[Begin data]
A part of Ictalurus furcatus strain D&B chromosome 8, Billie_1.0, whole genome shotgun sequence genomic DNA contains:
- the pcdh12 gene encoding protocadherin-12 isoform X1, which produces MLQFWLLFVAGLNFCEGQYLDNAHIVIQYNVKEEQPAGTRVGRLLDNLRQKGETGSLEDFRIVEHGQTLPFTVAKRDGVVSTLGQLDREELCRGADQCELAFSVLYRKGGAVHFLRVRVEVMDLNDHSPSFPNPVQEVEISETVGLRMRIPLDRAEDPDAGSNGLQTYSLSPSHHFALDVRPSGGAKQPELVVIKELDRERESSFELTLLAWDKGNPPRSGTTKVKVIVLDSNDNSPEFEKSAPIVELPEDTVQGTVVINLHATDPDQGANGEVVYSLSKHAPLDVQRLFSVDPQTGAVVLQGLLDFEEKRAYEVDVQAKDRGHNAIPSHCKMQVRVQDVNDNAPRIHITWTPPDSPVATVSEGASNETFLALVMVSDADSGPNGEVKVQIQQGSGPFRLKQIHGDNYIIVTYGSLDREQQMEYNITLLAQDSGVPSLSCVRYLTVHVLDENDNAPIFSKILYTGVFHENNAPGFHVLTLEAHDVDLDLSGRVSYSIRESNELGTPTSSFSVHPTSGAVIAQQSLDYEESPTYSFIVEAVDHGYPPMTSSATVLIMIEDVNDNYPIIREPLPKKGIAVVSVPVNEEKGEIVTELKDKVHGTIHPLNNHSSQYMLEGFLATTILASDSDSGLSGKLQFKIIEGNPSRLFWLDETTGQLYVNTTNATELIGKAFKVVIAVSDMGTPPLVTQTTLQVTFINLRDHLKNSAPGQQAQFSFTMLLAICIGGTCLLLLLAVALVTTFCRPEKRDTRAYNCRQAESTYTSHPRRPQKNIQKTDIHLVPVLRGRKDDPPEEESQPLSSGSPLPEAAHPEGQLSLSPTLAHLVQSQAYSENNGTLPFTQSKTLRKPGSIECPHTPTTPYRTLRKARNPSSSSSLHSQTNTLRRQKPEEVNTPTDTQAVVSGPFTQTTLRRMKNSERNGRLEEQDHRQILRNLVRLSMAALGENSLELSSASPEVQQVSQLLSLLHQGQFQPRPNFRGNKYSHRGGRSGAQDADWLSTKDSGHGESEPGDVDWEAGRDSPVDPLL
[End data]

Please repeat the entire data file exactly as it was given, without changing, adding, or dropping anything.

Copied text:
A part of Ictalurus furcatus strain D&B chromosome 8, Billie_1.0, whole genome shotgun sequence genomic DNA contains:
- the pcdh12 gene encoding protocadherin-12 isoform X1, which produces MLQFWLLFVAGLNFCEGQYLDNAHIVIQYNVKEEQPAGTRVGRLLDNLRQKGETGSLEDFRIVEHGQTLPFTVAKRDGVVSTLGQLDREELCRGADQCELAFSVLYRKGGAVHFLRVRVEVMDLNDHSPSFPNPVQEVEISETVGLRMRIPLDRAEDPDAGSNGLQTYSLSPSHHFALDVRPSGGAKQPELVVIKELDRERESSFELTLLAWDKGNPPRSGTTKVKVIVLDSNDNSPEFEKSAPIVELPEDTVQGTVVINLHATDPDQGANGEVVYSLSKHAPLDVQRLFSVDPQTGAVVLQGLLDFEEKRAYEVDVQAKDRGHNAIPSHCKMQVRVQDVNDNAPRIHITWTPPDSPVATVSEGASNETFLALVMVSDADSGPNGEVKVQIQQGSGPFRLKQIHGDNYIIVTYGSLDREQQMEYNITLLAQDSGVPSLSCVRYLTVHVLDENDNAPIFSKILYTGVFHENNAPGFHVLTLEAHDVDLDLSGRVSYSIRESNELGTPTSSFSVHPTSGAVIAQQSLDYEESPTYSFIVEAVDHGYPPMTSSATVLIMIEDVNDNYPIIREPLPKKGIAVVSVPVNEEKGEIVTELKDKVHGTIHPLNNHSSQYMLEGFLATTILASDSDSGLSGKLQFKIIEGNPSRLFWLDETTGQLYVNTTNATELIGKAFKVVIAVSDMGTPPLVTQTTLQVTFINLRDHLKNSAPGQQAQFSFTMLLAICIGGTCLLLLLAVALVTTFCRPEKRDTRAYNCRQAESTYTSHPRRPQKNIQKTDIHLVPVLRGRKDDPPEEESQPLSSGSPLPEAAHPEGQLSLSPTLAHLVQSQAYSENNGTLPFTQSKTLRKPGSIECPHTPTTPYRTLRKARNPSSSSSLHSQTNTLRRQKPEEVNTPTDTQAVVSGPFTQTTLRRMKNSERNGRLEEQDHRQILRNLVRLSMAALGENSLELSSASPEVQQVSQLLSLLHQGQFQPRPNFRGNKYSHRGGRSGAQDADWLSTKDSGHGESEPGDVDWEAGRDSPVDPLL